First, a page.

Ben Page is a development geographer with particular interests in West Africa especially Cameroon and Nigeria. His research is based on histories of water management, water privatisation and community development. He is also interested in economic geography, particularly in relation to water, governance, participation and citizenship in the European Union. He is currently a College Lecturer at St Peter's College and Mansfield College. He gained his BA (1993) and DPhil (2000) at Oxford and his MSc at Cranfield University (1994). He lives in Witney, Oxfordshire, and is active in local politics. Among his recent publications are: “Taking the Strain - the ergonomics of water carrying”, Waterlines, 1996, 14(3), pp. 29-31; “The Ergonomics of Water Carrying”, Proceedings of the 2nd Western Africa Conference on Water and the Environment, Accra, Ghana, July 16th-19th,1996; (with C. Katz, L. Berg, K. Morin, K. K. Simonson, K. Bakker, E. Swyngedouw, G. Pratt, and G. Uribe-Ortega, G. “Lost and found in the posts: addressing critical human geography”, Environment and Planning D: Society and Space, 1998, 16(3), pp. 257-278; “Urban agriculture in Cameroon: an anti-politics machine in the making?”, Geoforum, 2001, 33(1), pp. 41-54.

Karen Bakker is currently a Research Fellow in Water and Environmental Management at Jesus College and the Oxford University's Centre for Water Research, and an Assistant Professor at the Department of Geography, University of British Columbia. She has conducted research on water supply privatisation in Britain, continental Europe, Latin America, South-east Asia, and South Africa, with a focus on regulatory institutions and distributive impacts of privatisation. Her book From Commons to Commodity: Privatising water in England and Wales will be published by Oxford University Press in 2003. Recent publications include: (2001) “Paying for Water: Water charging and social justice in England and Wales”, Transactions for the Institute of British Geographers 26, 143 - 164; (2000), “Privatising water, producing scarcity: the Yorkshire drought of 1995”, Economic Geography 76 (1), 4 - 27; (2000) “Privatising water: Hydropolitics in the new South Africa” South African Journal of Geography 82, 3 - 12 (with David Hemson); (1999) “The politics of hydropower: Developing the Mekong” Political Geography 18(2), 209 – 232.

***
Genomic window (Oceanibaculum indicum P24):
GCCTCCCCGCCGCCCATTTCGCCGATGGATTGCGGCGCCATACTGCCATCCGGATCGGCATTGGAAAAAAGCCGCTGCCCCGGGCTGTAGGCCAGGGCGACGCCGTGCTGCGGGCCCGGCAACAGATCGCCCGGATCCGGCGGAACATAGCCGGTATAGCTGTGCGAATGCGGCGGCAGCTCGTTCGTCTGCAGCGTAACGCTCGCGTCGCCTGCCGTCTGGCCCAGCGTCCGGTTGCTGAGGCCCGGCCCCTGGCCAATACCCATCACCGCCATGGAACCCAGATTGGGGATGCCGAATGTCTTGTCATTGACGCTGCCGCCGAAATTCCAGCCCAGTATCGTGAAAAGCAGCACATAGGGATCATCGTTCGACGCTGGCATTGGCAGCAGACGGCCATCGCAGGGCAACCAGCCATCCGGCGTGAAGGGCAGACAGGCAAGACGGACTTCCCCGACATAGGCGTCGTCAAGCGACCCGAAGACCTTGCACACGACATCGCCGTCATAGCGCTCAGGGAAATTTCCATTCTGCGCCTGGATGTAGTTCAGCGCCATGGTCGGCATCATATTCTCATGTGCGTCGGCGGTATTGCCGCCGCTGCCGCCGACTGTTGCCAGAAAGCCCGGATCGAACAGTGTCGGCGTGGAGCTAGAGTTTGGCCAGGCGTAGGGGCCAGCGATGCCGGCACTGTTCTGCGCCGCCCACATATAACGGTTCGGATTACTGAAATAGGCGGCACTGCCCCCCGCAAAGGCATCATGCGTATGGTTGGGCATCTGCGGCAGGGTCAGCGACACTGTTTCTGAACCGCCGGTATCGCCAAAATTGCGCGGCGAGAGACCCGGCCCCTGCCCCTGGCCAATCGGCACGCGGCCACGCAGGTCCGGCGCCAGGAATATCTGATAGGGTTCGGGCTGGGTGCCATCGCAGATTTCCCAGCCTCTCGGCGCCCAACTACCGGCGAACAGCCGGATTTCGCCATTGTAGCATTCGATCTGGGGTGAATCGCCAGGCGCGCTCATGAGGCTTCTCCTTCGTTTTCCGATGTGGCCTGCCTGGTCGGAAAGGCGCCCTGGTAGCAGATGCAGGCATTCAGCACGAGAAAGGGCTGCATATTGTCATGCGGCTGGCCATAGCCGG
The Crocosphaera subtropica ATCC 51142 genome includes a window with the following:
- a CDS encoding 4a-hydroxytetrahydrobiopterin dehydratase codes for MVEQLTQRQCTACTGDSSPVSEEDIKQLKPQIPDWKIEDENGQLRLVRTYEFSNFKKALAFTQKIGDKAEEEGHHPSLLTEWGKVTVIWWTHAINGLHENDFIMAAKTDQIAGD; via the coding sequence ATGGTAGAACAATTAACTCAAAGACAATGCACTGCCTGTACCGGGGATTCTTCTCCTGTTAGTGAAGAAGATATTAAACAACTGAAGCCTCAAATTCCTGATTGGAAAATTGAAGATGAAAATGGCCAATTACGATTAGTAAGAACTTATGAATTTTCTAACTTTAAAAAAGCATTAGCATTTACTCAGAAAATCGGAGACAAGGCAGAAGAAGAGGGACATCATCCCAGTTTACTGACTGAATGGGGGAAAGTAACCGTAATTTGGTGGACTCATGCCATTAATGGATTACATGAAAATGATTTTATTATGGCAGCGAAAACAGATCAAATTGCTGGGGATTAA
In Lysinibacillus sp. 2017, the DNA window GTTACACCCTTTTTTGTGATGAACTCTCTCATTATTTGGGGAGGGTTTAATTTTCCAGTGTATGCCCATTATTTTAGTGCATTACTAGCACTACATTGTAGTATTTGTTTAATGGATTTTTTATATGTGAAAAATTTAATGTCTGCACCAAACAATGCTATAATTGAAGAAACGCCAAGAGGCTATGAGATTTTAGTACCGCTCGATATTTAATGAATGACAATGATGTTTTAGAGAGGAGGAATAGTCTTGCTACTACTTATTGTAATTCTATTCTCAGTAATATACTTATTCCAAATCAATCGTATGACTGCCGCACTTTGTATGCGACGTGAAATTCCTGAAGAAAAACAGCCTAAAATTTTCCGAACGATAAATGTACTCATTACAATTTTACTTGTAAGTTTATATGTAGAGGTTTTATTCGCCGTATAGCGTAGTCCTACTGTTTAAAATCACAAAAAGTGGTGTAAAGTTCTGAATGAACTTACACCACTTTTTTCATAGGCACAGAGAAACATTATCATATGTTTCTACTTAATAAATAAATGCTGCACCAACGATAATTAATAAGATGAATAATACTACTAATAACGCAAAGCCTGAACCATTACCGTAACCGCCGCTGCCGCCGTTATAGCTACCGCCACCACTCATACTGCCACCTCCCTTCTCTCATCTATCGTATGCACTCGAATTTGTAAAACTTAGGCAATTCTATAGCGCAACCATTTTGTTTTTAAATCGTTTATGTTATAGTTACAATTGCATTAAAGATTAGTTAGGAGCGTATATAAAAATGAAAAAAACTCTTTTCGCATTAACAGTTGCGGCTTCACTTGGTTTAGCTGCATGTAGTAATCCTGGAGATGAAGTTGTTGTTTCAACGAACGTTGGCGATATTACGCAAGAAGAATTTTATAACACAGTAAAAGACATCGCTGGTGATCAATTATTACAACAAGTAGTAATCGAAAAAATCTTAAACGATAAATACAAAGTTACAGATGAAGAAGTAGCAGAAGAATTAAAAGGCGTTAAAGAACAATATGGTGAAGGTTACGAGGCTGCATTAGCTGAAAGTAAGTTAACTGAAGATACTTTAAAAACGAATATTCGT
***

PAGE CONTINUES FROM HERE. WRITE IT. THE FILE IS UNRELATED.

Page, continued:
Simon Watt is a planner and an economist working at Modus-Consult, Denmark. He has a 25 year-long professional career in environmental regulation and management, institutional development and public policy, local government, municipal and public services management, economic and financial planning and appraisal. He has worked extensively for central and local government departments, development banks (WB, ADB, EBRD), and support agencies (EU, USAID, Danida, Depa, Danced, GTZ, NORAID, AusAID, UNDP) in a wide range of countries including Australia, Burkina Faso, Czech Republic, Egypt, Estonia, India, Indonesia, Kyrgyzstan, Lebanon Malaysia, New Zealand, Nepal, Nigeria, Palestine, Pakistan, Philippines, PNG, Romania, Russia, Senegal, and Thailand. He is also member of the Development Studies Association, the Asian Housing Rights Coalition, and the Institute of Water and Environmental Managers.


General Coordination: José Esteban Castro
Logistic Assistance: Martin Langsam, University of Oxford

We are also very grateful to Alan Knight (St Antony's College), Laurence Whitehead (Nuffield College, Oxford), David Johnstone (Independent consultant), David Hall (University of Greenwich-PSIRU), and Bronwen Morgan (Wadham College) for their collaboration.